OK, so what now. What do we do in a post-composting world? Well first, I think it’s stupid. I understand there are issues to getting composting done. Savethatstuff was using a facility called WeCare Environmental (don’t you love these names!). And WeCare is having issues with their neighbors not liking the smell. So Savethatstuff is discontinuing their relationship. And in the ultimate irony Adam told me that another thing that’s bad about WeCare is that they were caught sending compost to landfill in upstate NY. Uh… you mean like Savethatstuff sending my compost to landfill right now?

Anyway, there are other issues, sometimes compost in contaminated with non-compostables. This even happens at home. Sometimes I’ll find something plastic-y in my compost from years ago.

But aren’t we clever enough to solve these problems? Didn’t we figure out how to sort recyclables very effectively?

Now that I know all of this I’m going to sit down with Chris Anderson (head of food at Clover) today and we’re going to go over our options. I expect we’ll move away from compostable packaging and instead move to post-consumer recyclable.

It’s a sad and frustrating day.

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Beer hits Clover in Boston: June 9, 5pm-7pm, CloverDTX

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YES. Beer is finally approved and ready to start serving at CloverDTX! We’re launching a brand new program where brewers choose the beer we serve. We’ve picked our 6 favorite brewers in New England, and are allowing each of them to program their own tap. This means if Jack at Jack’s Abby is working on a new beer with local grain, or if Bryan from Mystic has a new yeast experiment he wants to test on a lot of people, they can send it to Clover.

The kegs go in on June 9 and we’re inviting all the brewers for the party. Join us for beer, snacks, music. Meet the brewers who will be programming our kegs for the upcoming year!

Beer Launch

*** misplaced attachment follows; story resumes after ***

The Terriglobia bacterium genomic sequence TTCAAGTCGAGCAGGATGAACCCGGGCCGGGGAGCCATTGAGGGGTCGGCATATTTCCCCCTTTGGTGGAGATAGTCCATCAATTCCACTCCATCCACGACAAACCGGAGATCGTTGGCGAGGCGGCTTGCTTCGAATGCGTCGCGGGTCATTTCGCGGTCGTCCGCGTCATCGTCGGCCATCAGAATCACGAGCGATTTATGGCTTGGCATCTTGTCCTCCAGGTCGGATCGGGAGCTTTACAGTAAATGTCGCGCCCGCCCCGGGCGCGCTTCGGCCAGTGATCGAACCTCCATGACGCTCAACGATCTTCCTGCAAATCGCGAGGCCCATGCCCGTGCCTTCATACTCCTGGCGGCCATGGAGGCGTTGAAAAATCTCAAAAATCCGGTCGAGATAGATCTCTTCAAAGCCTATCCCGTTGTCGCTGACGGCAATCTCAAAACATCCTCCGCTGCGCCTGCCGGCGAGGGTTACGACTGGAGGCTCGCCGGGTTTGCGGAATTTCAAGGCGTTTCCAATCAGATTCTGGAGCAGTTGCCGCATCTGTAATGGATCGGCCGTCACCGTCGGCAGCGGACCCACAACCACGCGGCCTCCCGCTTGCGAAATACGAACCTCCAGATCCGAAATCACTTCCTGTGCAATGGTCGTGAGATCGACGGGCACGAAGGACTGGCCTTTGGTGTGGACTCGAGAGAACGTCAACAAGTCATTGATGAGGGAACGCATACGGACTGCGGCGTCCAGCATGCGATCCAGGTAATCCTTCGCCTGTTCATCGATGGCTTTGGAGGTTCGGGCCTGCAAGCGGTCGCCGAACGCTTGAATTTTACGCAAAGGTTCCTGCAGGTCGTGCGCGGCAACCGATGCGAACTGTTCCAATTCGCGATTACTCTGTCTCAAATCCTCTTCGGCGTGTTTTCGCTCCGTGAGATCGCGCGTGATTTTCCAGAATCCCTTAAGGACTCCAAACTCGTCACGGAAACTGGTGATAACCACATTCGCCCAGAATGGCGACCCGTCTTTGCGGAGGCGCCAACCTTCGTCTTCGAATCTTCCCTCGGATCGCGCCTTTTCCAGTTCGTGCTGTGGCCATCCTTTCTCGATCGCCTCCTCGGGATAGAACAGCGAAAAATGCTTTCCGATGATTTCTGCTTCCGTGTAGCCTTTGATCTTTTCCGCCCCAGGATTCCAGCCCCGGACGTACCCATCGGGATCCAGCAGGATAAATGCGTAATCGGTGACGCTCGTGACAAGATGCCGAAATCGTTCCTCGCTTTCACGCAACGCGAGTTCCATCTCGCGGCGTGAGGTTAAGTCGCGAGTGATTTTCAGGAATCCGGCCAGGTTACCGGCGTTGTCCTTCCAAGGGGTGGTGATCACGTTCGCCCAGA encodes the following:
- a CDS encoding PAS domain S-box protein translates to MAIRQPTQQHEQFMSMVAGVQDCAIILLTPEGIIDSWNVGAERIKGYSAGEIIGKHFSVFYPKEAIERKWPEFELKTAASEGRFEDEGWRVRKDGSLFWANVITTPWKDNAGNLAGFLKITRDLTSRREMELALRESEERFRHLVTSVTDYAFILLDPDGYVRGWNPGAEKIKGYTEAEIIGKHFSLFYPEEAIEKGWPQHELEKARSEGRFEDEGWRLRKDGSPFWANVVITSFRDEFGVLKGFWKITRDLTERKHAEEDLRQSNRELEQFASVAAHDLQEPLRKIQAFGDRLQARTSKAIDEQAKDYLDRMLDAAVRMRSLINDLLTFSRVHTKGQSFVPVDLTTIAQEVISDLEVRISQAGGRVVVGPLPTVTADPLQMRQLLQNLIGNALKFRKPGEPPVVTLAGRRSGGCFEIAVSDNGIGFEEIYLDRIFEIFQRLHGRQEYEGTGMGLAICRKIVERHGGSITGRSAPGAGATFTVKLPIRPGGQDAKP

CloverDTX, 27 School Street, Boston
June 9, 5pm-7pm

Tickets are $10 in advance and $12 at the door. Sign up here. 

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Carrot sandwich stock-outs

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Sorry if you’re one of the customers who has tried to get Paul’s new Carrot Sandwich and been disappointed. The reason is: ovens.

We have been roasting an insane amount of carrots back at the kitchen. The sandwich has been so popular that there aren’t enough hours in the day and enough racks in the oven to keep up. The carrots are from a new supplier that Alden brought to us, Sparrow Arc Farm in the Berkshires in New York. After Michael Docter ran out of carrots, we started looking to see if there were any other organic carrots in the region that we liked.

The current version of the sandwich has a carrot habanero spread, roasted whole carrots that we fry right before serving, a feta sauce, a cabbage-honey-lime slaw, and fried farro (farro was an addition inspired by the feedback we got when we tested the sandwich at Harvard Square 2 weeks ago and people wanted more crunch and more heat.)

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Foraging for garlic mustard

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Last week Lieza, Ayr, Sara, Ryder, Lindsey and Stacia went on a garlic mustard pull at Blue Heron Farm in Lincoln. Garlic mustard was brought to the US in the 1700’s by early settlers. It was used in cooking and to treat ulcers and gangrene.

Every April it pops up in the woodland areas around Boston. The problem with garlic mustard is that it destroys forests. It grows so fast that it displaces the native greens and grasses and some people say it even poisons the fungi that plants need to survive.

The good news? It’s delicious. We’ll be featuring a pesto pasta salad tonight and tomorrow with a pesto made from the garlic mustard that we foraged.

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Rabbi Dolinger milked cows and hauled cheese blocks at Grafton

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This is Rabbi Barry Dolinger, who kashered all of Clover. Barry is somewhat of a trailblazer in the Jewish community. Google him if you’re interested. He leads a congregation in Rhode Island and one of his missions is to get better food for the Kosher community in the Northeast. By better he really means better. He won’t certify a restaurant whose labor practices and sourcing practices he doesn’t agree with. So we’re honored to have him as part of the Clover world. And when Barry kashered Clover, it effectively doubled the amount of Kosher food available in the Boston area.

At this point all Clover restaurants, trucks, catering, and Whole Foods food is certified Kosher. You can look at the certification letters at www.cloverfoodlab.com/kosher if you’re interested in learning more, or have a Kosher group you’re looking to feed.

One of the sticking points for some members of the Kosher community (for example: a Jewish school who was considering us as a daily catering option) is our cheese. Although it contains no animal rennet, it is not explicitly branded Kosher. So we embarked on a path to get our cheese certified Kosher. Last month Barry went up to Grafton and participated in the run of a Kosher line of cheese just for us. He milked the cows. He flipped and hauled giant blocks of cheddar. I think he had a ton of fun and may be considering a career change (just kidding). Once the cheddar is aged (1 year), it’ll go into production at Clover.